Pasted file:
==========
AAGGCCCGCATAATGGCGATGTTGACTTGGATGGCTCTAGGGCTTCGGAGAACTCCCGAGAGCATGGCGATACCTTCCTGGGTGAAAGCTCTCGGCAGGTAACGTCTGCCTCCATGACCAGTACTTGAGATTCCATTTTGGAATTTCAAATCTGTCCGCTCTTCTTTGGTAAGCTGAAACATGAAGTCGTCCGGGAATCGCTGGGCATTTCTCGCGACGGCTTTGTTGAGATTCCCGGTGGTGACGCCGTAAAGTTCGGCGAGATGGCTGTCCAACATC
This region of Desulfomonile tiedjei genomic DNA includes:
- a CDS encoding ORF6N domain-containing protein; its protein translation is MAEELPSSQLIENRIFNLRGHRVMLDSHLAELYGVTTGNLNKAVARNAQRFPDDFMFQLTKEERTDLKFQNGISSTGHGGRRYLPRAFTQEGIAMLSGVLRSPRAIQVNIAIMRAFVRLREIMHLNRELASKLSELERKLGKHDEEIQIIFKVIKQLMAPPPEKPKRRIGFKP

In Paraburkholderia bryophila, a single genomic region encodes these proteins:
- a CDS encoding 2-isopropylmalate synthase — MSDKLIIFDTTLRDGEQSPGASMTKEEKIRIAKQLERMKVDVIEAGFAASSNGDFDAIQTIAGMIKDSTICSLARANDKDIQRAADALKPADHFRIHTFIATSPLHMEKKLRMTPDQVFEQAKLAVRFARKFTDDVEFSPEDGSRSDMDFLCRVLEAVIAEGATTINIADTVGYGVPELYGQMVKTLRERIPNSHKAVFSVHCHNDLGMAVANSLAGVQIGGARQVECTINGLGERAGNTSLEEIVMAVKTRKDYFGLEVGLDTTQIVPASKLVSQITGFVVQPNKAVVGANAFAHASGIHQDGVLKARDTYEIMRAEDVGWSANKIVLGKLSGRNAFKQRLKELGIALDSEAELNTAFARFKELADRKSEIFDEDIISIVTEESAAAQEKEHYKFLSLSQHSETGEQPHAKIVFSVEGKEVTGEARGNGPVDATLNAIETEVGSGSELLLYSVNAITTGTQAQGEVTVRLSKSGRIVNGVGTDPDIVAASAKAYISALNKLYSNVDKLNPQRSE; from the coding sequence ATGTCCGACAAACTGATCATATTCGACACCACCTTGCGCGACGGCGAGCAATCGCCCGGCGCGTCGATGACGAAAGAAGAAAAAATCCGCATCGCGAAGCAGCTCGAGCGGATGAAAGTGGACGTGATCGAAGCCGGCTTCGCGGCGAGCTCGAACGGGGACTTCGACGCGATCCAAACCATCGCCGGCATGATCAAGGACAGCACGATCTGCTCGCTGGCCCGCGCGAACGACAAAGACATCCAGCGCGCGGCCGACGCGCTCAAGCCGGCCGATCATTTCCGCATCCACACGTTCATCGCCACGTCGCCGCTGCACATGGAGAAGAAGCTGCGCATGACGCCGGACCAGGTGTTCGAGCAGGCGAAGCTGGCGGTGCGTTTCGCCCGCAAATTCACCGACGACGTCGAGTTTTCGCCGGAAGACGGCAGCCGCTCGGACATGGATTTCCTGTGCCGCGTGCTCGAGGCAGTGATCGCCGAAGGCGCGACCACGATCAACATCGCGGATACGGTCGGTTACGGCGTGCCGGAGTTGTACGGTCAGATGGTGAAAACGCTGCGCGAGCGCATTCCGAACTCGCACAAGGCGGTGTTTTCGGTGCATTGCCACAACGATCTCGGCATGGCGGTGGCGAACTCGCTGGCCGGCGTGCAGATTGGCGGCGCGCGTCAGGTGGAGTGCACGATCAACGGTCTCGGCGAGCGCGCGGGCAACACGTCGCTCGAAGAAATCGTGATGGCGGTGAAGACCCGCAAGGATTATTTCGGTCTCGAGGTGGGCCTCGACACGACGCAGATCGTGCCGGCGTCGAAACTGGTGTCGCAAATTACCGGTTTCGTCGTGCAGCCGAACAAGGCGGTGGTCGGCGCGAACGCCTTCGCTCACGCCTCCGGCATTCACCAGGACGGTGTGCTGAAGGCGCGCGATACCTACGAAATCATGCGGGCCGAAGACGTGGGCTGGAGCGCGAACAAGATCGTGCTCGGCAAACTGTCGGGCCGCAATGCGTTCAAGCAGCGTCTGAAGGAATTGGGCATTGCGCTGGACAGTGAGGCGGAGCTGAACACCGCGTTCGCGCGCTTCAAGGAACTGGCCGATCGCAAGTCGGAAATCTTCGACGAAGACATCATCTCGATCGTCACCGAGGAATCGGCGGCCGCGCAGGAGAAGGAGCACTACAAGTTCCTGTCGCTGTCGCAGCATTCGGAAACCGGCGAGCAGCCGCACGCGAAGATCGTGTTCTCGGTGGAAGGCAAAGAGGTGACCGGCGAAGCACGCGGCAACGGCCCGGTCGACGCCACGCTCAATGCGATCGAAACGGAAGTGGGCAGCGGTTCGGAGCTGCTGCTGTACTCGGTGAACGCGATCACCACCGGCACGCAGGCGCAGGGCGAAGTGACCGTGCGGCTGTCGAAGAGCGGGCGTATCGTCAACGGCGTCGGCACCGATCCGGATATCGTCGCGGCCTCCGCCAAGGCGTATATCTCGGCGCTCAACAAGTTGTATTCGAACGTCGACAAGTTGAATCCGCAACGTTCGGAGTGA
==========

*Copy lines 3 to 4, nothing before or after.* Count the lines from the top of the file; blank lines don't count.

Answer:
- a CDS encoding ORF6N domain-containing protein; its protein translation is MAEELPSSQLIENRIFNLRGHRVMLDSHLAELYGVTTGNLNKAVARNAQRFPDDFMFQLTKEERTDLKFQNGISSTGHGGRRYLPRAFTQEGIAMLSGVLRSPRAIQVNIAIMRAFVRLREIMHLNRELASKLSELERKLGKHDEEIQIIFKVIKQLMAPPPEKPKRRIGFKP

In Paraburkholderia bryophila, a single genomic region encodes these proteins: